The Japanese government must immediately take measures to fully implement the Fukushima recommendations accepted today at the United Nations Human Rights Council (HRC), an evacuee mother from the nuclear disaster and Greenpeace told the UN session. Recommendations made by member states, if implemented, would dramatically improve the lives of tens of thousands of evacuees, including restoring the rights of self evacuees and reducing the radiation exposure of Fukushima citizens to the international recommended maximum.
Greenpeace 19th March 2018 read more »
Two courts have just sentenced TEPCo and the government to better compensate the victims of the nuclear accident. On March 15, a court ruled that 110 people who fled the radiation to seek refuge in the province of Kyôto were seeking compensation. He also acknowledged the responsibility of TEPCo and the Japanese state which will have to pay 110 million yen (850 000 €). On March 16, it was the turn of a Tokyo court to rule that people displaced by the nuclear disaster should be compensated. Again, TEPCo and the Japanese state have been found responsible and will pay 59 million yen (462,000 euros) to 42 people.
ACROnique of Fukushima 17th March 2018 read more »
The “forbidden life” of those caring for abandoned animals in Fukushima. There were individuals and groups in Japan who were not willing to sit back and watch animals starve. In addition to the rescue operations, a spay-neuter organization began work to prevent the inevitable proliferation of pets who, if they had survived at all, had now become strays. Shelters were eventually built with funds donated by supporters.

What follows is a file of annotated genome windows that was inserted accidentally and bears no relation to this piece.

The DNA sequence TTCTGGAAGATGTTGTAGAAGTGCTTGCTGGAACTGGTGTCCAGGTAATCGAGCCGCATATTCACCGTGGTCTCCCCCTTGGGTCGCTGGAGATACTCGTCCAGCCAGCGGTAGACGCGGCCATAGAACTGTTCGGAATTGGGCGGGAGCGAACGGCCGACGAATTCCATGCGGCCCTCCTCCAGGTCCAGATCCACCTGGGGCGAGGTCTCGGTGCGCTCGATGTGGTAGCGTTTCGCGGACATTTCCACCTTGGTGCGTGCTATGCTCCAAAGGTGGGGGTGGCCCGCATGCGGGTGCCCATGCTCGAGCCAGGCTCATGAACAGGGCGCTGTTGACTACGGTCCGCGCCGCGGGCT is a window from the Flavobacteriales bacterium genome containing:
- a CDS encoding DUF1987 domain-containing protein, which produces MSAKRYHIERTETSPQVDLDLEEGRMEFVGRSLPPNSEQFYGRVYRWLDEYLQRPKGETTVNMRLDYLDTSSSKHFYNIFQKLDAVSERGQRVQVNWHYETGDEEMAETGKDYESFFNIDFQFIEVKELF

Beyond Nuclear International 16th March 2018 read more »
During the Japanese government’s investigation, Fukushima Daiichi plant manager Masao Yoshida was interviewed for more than 28 hours, over 13 sessions. His testimony was only made public in September 2014 after critical reporting by the Japanese press. Printed in Japanese on A4 paper, it filled more than 400 pages. The Risk and Crisis Research Centre of the Mines ParisTech engineering school translated Yoshida’s testimony into French, the first complete version in a language other than Japanese. (A partial English translation exists, made available by the Japanese daily Asahi Shimbun, but it proved to be inaccurate on several crucial points, and is highly controversial.) Given that France generates 76% of its electricity with nuclear power, the task of a complete translation should have been undertaken by a nuclear-sector operator. None volunteered, however, no doubt asserting that all had already been said and settled. The investigators all followed a pre-set formula, apparently designed solely to confirm hypotheses that would put events down to purely technical causes. Yet Yoshida responded to the investigators’ questions from an entirely different point of view, attributing his decisions and actions to the brutal struggle between men (himself and his staff) and technology or, more precisely, the machines (the reactors) that had suddenly gone out of control.
The Conversation 19th March 2018 read more »